In the public mind, the typical homeless person is an adult – someone sleeping on a mat in a shelter, holding a sign in a traffic median or waiting in line to eat a meal at a soup kitchen.

But most of us aren’t seeing the full picture. That is, with the exception of people who work in the South Portland public schools, where a spike this year in the number of homeless students has made it clear that homelessness affects Mainers of all ages.

There’s also good news, though: The state is stepping up its efforts to identify and help homeless students. Addressing this issue won’t be quick or easy, but the payoff – both for homeless kids and society as a whole – will be enormous.

Since July 1, South Portland has enrolled 107 homeless students, up from 74 in the 2013-14 school year and 40 the year before that. (There are 179 in Portland Public Schools – the highest number of any Maine district – while the Augusta school system is third in the state, with 84 homeless students.)

Student homelessness has been on the rise around Maine – and we’re not alone. Nationwide, according to federal data released last fall, the number of homeless students rose 58 percent between the 2007-08 school year, the start of the Great Recession, and 2012-13.

Child homelessness poses challenges to both teachers and students. Compared to children in more stable living situations, homeless kids are twice as likely to have learning disabilities and nearly three times as likely to experience depression or anxiety. Young people who are homeless lack resources like privacy to study or access to a computer. All these factors keep kids from making progress in school – half of homeless children are held back a grade. And homeless teens are more likely than their peers to drop out.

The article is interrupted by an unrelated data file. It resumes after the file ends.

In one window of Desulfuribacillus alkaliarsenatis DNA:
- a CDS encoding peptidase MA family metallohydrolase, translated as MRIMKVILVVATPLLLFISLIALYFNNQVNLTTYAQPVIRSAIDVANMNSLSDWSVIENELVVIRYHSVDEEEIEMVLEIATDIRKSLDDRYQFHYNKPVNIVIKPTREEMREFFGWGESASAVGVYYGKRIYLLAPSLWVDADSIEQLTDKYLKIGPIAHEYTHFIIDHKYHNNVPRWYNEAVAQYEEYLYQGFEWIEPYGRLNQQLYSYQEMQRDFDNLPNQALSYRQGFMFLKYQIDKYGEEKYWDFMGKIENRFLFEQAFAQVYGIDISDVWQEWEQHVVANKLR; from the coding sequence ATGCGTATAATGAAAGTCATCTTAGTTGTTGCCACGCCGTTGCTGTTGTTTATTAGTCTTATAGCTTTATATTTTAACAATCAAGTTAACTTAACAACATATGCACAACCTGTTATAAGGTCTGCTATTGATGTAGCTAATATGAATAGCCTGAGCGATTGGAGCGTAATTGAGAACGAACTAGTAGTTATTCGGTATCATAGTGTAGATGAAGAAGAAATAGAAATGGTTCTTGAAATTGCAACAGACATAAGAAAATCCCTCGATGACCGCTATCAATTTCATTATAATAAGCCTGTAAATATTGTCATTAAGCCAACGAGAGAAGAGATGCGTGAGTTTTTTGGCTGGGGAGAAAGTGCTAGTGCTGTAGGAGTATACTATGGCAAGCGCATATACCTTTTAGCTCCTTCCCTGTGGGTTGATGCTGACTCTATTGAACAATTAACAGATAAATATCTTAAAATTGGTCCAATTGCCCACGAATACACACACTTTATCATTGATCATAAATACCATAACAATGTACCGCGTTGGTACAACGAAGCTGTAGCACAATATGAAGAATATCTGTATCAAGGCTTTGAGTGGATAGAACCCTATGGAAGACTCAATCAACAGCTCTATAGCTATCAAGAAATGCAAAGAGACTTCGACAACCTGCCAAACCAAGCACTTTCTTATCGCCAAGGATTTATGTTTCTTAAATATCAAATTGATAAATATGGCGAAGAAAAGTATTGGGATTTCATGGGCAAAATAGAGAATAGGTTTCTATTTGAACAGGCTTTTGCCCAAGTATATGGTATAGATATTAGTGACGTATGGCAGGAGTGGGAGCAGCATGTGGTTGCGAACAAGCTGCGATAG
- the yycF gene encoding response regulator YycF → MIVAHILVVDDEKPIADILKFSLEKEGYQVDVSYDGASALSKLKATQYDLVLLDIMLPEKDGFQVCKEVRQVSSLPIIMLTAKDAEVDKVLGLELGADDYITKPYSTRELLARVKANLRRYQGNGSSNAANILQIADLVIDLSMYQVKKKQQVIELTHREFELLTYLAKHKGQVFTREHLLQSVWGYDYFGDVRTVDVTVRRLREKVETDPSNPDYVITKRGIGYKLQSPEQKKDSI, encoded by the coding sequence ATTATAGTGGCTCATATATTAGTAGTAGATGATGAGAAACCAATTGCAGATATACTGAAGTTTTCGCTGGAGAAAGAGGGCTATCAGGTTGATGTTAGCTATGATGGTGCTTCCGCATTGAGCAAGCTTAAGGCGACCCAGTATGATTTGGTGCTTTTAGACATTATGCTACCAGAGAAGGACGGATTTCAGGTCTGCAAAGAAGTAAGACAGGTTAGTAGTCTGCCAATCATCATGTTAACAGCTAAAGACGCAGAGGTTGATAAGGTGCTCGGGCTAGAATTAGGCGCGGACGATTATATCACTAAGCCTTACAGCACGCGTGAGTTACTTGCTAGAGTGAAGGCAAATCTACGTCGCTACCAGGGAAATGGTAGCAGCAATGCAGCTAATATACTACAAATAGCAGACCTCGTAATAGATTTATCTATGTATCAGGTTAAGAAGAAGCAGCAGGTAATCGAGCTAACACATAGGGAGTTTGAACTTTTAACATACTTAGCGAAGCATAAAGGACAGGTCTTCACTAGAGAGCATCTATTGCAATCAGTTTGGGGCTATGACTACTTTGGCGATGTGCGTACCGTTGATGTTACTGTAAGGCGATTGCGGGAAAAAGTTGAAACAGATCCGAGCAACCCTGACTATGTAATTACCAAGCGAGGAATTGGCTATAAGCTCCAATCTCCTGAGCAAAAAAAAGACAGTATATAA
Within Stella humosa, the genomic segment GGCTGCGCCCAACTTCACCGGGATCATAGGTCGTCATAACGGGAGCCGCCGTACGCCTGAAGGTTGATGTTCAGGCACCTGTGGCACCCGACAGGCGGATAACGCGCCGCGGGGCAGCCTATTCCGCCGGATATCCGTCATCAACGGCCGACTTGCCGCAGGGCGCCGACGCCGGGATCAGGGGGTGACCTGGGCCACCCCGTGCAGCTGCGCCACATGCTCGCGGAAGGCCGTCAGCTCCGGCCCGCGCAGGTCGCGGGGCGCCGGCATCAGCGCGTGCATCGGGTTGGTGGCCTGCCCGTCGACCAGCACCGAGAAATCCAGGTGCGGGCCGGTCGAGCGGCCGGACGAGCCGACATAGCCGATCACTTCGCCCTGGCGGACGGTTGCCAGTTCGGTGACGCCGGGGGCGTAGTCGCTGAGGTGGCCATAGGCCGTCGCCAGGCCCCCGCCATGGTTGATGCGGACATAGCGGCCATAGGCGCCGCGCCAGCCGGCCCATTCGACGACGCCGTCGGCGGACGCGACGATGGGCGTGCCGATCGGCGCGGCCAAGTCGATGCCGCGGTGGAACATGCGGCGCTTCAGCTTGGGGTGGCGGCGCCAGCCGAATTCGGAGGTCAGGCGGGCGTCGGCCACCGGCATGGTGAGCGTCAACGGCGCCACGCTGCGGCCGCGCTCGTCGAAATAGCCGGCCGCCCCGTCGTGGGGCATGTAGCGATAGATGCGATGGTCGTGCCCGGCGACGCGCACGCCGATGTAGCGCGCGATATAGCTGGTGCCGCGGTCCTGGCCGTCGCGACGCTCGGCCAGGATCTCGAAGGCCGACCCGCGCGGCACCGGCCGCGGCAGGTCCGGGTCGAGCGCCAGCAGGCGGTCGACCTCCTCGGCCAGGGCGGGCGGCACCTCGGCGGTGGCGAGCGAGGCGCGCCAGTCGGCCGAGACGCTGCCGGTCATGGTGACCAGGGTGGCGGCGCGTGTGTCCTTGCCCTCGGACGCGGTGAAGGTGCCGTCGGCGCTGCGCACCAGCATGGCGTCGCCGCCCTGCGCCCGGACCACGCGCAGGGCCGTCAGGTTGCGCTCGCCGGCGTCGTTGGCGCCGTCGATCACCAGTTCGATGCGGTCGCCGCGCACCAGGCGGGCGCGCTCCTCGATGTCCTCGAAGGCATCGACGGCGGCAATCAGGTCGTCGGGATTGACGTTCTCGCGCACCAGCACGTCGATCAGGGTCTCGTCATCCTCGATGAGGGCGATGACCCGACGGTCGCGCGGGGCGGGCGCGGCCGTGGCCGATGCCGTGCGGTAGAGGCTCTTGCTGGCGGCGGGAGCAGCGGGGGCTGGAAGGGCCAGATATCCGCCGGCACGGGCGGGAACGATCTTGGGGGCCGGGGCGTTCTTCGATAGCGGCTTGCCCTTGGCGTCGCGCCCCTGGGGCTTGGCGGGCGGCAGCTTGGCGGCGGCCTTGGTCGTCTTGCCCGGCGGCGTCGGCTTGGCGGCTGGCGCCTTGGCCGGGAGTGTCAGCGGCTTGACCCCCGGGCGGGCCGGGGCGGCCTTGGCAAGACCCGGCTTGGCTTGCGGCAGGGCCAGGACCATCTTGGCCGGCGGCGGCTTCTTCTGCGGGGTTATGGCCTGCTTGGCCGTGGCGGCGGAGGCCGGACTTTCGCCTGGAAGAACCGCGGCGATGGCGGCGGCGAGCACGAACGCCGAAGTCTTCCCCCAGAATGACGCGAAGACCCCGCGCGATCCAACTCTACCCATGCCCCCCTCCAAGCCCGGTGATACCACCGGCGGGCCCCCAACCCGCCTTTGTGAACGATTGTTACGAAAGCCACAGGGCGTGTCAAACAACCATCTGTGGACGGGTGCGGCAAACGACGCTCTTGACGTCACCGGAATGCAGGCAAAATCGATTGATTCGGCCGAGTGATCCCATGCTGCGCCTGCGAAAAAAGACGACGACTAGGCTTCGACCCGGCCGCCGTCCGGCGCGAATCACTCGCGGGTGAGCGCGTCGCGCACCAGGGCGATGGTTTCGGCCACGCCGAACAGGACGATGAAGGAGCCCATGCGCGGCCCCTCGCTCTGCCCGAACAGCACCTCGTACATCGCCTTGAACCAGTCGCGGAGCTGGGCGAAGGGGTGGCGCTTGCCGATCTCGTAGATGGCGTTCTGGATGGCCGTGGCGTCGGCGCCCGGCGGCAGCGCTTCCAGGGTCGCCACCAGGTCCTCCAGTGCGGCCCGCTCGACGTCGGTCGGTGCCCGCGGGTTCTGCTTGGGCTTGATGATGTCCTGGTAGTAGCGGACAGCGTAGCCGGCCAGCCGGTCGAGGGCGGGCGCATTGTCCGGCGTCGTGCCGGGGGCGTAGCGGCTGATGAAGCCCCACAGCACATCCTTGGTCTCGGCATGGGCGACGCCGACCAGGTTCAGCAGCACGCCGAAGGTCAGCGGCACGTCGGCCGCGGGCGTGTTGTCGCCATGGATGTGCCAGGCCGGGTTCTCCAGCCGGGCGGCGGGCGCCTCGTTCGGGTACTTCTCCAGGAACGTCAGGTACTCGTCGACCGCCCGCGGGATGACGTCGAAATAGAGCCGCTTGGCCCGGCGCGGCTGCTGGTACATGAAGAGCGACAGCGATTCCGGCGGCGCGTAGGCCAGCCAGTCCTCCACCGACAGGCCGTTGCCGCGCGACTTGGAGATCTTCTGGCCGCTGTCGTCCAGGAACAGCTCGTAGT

But Maine is working to better serve homeless students, distributing $230,000 in competitive federal grant funding for homeless student programs. Most of this money was distributed to Portland, Lewiston, Westbrook and Bath, supporting efforts like tutoring and counseling.

And educators elsewhere also have ideas that could be inspirational. A Seattle public charter school – one that’s set up to serve families in crisis – connects parents with social services, offers children on-site mentoring and provides students with school supplies, clothes, shoes and personal care products like shampoo and toothpaste.

Children who are homeless have weathered a lot of uncertainty and, often, a lot of trauma. The more that our schools do to provide them with a stable environment, the greater the impact on the ability of these young people to learn, think and grow – and the more they’ll able to contribute to the world around them in future years.

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